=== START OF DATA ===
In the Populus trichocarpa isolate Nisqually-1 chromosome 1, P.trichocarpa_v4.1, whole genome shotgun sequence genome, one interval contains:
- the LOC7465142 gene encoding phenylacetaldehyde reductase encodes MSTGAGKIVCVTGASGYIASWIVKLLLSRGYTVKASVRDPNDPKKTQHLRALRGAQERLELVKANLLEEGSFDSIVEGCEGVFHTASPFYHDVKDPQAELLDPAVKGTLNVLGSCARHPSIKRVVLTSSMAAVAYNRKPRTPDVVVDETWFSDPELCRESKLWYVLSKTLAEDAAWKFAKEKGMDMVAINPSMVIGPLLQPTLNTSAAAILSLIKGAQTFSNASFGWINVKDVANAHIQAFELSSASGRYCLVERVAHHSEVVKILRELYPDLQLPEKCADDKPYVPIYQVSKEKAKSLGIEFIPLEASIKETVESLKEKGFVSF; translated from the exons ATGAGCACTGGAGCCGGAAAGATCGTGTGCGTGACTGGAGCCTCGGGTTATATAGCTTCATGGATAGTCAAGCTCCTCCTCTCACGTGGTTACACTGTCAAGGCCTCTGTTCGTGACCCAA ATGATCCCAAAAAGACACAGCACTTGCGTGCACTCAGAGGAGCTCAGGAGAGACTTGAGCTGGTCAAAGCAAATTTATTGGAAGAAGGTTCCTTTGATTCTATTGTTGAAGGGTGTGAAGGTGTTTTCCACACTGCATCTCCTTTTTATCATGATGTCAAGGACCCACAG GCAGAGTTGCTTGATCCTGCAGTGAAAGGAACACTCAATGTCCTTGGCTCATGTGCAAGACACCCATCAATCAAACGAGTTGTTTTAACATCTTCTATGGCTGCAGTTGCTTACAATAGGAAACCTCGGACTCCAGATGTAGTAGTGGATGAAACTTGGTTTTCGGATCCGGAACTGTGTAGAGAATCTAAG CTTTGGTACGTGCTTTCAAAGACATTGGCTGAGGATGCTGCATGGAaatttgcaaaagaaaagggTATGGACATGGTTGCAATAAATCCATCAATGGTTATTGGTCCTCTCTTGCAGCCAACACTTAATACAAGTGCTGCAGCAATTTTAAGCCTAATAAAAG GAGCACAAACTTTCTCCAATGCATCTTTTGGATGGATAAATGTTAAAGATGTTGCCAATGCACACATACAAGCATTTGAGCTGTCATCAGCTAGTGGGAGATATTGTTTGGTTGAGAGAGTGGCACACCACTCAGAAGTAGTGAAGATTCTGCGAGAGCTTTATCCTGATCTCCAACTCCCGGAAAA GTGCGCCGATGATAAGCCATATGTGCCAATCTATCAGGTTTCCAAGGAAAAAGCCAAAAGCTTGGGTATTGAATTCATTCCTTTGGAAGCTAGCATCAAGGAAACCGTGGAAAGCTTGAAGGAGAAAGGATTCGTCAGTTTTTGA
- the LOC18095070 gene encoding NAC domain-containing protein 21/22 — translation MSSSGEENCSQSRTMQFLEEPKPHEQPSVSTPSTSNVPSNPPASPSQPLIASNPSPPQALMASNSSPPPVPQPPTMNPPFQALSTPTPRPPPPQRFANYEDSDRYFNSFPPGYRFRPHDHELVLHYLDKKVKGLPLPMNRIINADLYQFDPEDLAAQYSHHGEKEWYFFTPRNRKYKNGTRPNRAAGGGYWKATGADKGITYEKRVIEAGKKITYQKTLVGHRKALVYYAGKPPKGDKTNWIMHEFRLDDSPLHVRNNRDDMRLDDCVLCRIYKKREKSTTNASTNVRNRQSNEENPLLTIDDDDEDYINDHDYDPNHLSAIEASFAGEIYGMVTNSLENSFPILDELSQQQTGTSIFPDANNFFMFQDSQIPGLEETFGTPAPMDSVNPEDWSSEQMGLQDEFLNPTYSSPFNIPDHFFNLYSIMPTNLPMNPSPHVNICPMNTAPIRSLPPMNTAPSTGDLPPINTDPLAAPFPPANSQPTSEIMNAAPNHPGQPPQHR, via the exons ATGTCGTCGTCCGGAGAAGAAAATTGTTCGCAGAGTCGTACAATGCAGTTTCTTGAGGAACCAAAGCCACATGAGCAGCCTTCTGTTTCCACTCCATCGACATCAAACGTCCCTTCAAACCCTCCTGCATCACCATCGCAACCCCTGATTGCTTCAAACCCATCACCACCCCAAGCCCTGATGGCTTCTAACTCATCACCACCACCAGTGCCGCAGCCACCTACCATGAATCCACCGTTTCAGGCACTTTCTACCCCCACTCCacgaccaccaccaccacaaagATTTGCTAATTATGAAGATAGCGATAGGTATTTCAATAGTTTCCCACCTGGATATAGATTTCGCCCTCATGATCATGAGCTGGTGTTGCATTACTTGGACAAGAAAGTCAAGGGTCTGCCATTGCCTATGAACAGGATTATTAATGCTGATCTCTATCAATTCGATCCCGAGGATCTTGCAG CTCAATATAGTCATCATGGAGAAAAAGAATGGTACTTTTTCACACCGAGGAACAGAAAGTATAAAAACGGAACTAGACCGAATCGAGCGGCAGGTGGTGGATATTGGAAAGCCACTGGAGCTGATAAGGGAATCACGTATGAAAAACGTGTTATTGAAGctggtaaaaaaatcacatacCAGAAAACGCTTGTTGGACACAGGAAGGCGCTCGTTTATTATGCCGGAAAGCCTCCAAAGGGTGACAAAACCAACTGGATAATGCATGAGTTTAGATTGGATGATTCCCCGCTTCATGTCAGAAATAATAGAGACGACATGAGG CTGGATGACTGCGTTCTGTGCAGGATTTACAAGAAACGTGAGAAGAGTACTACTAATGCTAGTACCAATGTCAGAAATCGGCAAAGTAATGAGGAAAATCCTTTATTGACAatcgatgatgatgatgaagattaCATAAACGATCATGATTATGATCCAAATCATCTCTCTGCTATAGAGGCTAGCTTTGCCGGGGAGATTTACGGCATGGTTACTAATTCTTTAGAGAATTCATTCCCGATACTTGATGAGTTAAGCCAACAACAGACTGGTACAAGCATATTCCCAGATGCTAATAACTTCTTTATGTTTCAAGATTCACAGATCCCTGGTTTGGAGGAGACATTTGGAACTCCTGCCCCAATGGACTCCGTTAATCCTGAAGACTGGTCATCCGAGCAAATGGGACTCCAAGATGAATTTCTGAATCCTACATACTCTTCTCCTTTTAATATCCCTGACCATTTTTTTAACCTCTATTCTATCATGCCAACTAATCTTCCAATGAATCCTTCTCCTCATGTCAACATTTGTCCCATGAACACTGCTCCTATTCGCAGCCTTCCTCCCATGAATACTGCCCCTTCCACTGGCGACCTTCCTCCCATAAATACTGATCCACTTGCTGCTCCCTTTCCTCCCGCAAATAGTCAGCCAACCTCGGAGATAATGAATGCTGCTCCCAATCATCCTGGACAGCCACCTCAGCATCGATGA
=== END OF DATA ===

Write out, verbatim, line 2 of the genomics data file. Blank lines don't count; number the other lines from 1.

- the LOC7465142 gene encoding phenylacetaldehyde reductase encodes MSTGAGKIVCVTGASGYIASWIVKLLLSRGYTVKASVRDPNDPKKTQHLRALRGAQERLELVKANLLEEGSFDSIVEGCEGVFHTASPFYHDVKDPQAELLDPAVKGTLNVLGSCARHPSIKRVVLTSSMAAVAYNRKPRTPDVVVDETWFSDPELCRESKLWYVLSKTLAEDAAWKFAKEKGMDMVAINPSMVIGPLLQPTLNTSAAAILSLIKGAQTFSNASFGWINVKDVANAHIQAFELSSASGRYCLVERVAHHSEVVKILRELYPDLQLPEKCADDKPYVPIYQVSKEKAKSLGIEFIPLEASIKETVESLKEKGFVSF; translated from the exons ATGAGCACTGGAGCCGGAAAGATCGTGTGCGTGACTGGAGCCTCGGGTTATATAGCTTCATGGATAGTCAAGCTCCTCCTCTCACGTGGTTACACTGTCAAGGCCTCTGTTCGTGACCCAA ATGATCCCAAAAAGACACAGCACTTGCGTGCACTCAGAGGAGCTCAGGAGAGACTTGAGCTGGTCAAAGCAAATTTATTGGAAGAAGGTTCCTTTGATTCTATTGTTGAAGGGTGTGAAGGTGTTTTCCACACTGCATCTCCTTTTTATCATGATGTCAAGGACCCACAG GCAGAGTTGCTTGATCCTGCAGTGAAAGGAACACTCAATGTCCTTGGCTCATGTGCAAGACACCCATCAATCAAACGAGTTGTTTTAACATCTTCTATGGCTGCAGTTGCTTACAATAGGAAACCTCGGACTCCAGATGTAGTAGTGGATGAAACTTGGTTTTCGGATCCGGAACTGTGTAGAGAATCTAAG CTTTGGTACGTGCTTTCAAAGACATTGGCTGAGGATGCTGCATGGAaatttgcaaaagaaaagggTATGGACATGGTTGCAATAAATCCATCAATGGTTATTGGTCCTCTCTTGCAGCCAACACTTAATACAAGTGCTGCAGCAATTTTAAGCCTAATAAAAG GAGCACAAACTTTCTCCAATGCATCTTTTGGATGGATAAATGTTAAAGATGTTGCCAATGCACACATACAAGCATTTGAGCTGTCATCAGCTAGTGGGAGATATTGTTTGGTTGAGAGAGTGGCACACCACTCAGAAGTAGTGAAGATTCTGCGAGAGCTTTATCCTGATCTCCAACTCCCGGAAAA GTGCGCCGATGATAAGCCATATGTGCCAATCTATCAGGTTTCCAAGGAAAAAGCCAAAAGCTTGGGTATTGAATTCATTCCTTTGGAAGCTAGCATCAAGGAAACCGTGGAAAGCTTGAAGGAGAAAGGATTCGTCAGTTTTTGA